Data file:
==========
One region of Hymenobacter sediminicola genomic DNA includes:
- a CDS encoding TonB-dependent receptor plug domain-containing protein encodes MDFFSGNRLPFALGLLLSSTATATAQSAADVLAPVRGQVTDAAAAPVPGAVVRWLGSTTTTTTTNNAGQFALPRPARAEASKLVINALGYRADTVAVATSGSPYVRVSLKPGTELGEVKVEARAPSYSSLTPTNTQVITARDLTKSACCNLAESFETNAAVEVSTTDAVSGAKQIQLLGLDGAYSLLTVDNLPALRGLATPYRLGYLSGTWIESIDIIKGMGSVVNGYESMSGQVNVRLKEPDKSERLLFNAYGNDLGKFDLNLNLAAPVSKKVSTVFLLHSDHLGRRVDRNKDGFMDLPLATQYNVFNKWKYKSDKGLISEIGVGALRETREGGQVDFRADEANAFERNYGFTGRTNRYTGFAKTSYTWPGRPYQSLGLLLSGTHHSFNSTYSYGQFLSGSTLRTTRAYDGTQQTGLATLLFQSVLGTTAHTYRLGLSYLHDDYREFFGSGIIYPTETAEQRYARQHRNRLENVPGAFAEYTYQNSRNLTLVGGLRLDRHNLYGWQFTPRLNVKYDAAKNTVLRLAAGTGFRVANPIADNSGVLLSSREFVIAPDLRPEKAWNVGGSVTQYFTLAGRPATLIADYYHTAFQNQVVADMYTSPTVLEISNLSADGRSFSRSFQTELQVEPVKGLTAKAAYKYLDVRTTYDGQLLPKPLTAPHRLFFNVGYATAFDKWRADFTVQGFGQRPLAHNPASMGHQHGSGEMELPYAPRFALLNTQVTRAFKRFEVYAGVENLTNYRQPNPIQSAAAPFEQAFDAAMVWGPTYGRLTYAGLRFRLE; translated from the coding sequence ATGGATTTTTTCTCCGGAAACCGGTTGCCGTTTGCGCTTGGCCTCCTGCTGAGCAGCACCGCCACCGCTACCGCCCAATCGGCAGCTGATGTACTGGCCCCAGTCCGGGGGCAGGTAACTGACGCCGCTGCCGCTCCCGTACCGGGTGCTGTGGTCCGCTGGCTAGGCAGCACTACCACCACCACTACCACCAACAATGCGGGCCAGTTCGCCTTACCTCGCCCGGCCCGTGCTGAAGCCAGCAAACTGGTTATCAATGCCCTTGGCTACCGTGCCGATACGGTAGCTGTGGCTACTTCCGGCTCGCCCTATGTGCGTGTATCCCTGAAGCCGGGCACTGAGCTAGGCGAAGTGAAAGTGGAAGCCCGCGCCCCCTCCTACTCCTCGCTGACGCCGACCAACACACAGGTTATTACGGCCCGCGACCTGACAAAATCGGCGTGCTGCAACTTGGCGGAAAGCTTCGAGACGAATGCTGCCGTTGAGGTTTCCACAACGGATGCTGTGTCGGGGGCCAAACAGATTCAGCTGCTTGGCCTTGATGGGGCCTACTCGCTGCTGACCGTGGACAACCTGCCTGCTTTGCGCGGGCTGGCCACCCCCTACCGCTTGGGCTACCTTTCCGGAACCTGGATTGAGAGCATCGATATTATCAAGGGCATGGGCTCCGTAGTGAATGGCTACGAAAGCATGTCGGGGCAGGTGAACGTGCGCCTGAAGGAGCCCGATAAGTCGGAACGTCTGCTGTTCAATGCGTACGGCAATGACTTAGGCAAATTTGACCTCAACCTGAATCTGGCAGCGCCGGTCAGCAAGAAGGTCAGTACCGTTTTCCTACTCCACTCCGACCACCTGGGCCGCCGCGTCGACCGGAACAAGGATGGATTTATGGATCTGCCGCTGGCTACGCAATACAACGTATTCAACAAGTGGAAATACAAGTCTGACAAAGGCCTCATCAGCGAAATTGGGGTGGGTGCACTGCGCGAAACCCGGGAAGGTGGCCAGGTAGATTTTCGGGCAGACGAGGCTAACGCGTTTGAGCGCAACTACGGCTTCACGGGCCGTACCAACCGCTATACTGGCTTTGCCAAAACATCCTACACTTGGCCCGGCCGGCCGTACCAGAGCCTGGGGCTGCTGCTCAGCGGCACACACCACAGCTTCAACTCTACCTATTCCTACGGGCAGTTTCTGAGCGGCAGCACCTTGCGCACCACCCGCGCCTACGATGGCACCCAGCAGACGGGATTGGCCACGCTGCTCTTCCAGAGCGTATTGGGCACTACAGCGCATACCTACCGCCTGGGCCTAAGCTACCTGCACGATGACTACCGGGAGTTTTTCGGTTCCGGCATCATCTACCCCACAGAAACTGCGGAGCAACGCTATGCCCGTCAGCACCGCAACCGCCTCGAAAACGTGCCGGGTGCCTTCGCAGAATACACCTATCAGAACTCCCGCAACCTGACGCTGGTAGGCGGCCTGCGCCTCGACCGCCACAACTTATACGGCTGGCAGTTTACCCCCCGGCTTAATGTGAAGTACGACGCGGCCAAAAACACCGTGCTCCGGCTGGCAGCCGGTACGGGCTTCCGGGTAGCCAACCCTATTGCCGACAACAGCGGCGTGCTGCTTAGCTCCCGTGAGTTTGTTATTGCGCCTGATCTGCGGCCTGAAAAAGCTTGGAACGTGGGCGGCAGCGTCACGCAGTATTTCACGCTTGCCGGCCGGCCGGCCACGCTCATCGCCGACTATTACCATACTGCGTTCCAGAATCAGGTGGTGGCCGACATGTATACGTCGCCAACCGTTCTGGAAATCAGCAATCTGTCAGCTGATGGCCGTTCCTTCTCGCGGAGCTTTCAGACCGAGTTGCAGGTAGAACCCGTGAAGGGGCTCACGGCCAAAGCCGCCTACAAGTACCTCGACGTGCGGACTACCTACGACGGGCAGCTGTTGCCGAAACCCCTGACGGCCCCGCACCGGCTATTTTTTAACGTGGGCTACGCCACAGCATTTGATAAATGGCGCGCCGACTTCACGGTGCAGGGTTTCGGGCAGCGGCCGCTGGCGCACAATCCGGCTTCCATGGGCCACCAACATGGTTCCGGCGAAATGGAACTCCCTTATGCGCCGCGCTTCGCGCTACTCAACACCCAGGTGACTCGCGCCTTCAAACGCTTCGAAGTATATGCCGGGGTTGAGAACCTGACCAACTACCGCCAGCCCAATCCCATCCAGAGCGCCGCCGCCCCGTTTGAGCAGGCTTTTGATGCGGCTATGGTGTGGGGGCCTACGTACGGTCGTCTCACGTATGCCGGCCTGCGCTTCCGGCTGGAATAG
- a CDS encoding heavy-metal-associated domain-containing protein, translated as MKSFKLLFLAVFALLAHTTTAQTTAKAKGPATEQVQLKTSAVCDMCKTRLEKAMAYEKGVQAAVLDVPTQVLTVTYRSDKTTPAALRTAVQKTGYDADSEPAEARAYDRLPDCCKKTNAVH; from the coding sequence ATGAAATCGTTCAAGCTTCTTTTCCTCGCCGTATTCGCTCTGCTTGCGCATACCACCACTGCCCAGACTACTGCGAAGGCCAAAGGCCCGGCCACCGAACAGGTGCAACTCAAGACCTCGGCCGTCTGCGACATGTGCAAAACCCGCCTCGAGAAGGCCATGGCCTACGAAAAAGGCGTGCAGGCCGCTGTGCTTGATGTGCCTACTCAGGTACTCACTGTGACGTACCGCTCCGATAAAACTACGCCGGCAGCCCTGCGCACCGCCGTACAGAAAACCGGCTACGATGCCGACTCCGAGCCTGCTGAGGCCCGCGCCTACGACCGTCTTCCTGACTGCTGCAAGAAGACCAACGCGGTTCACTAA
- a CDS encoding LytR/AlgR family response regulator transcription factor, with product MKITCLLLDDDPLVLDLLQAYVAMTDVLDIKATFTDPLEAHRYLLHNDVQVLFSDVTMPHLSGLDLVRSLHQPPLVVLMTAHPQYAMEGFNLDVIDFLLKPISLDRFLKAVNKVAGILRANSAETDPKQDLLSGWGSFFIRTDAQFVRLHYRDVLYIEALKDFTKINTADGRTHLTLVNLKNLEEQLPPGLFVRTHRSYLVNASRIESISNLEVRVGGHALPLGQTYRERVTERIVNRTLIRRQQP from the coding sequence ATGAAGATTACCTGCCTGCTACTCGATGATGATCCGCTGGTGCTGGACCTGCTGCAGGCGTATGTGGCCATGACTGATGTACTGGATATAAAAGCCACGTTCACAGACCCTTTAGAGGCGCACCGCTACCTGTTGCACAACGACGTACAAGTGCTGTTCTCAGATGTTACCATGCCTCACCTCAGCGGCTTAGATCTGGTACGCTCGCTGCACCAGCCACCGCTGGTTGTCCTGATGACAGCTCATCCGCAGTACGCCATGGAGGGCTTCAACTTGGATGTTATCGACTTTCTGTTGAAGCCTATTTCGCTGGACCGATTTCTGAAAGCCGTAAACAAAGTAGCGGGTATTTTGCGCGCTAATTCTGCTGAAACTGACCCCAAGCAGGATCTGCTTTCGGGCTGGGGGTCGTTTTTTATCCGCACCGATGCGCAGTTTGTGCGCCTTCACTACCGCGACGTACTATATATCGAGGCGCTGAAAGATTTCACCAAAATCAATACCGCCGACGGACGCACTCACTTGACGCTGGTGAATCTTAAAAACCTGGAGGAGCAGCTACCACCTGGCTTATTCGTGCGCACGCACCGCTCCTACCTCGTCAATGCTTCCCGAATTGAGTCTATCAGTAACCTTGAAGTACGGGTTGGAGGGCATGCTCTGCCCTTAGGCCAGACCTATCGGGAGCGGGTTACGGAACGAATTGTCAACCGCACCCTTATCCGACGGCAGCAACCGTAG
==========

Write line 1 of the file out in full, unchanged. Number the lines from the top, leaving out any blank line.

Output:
One region of Hymenobacter sediminicola genomic DNA includes: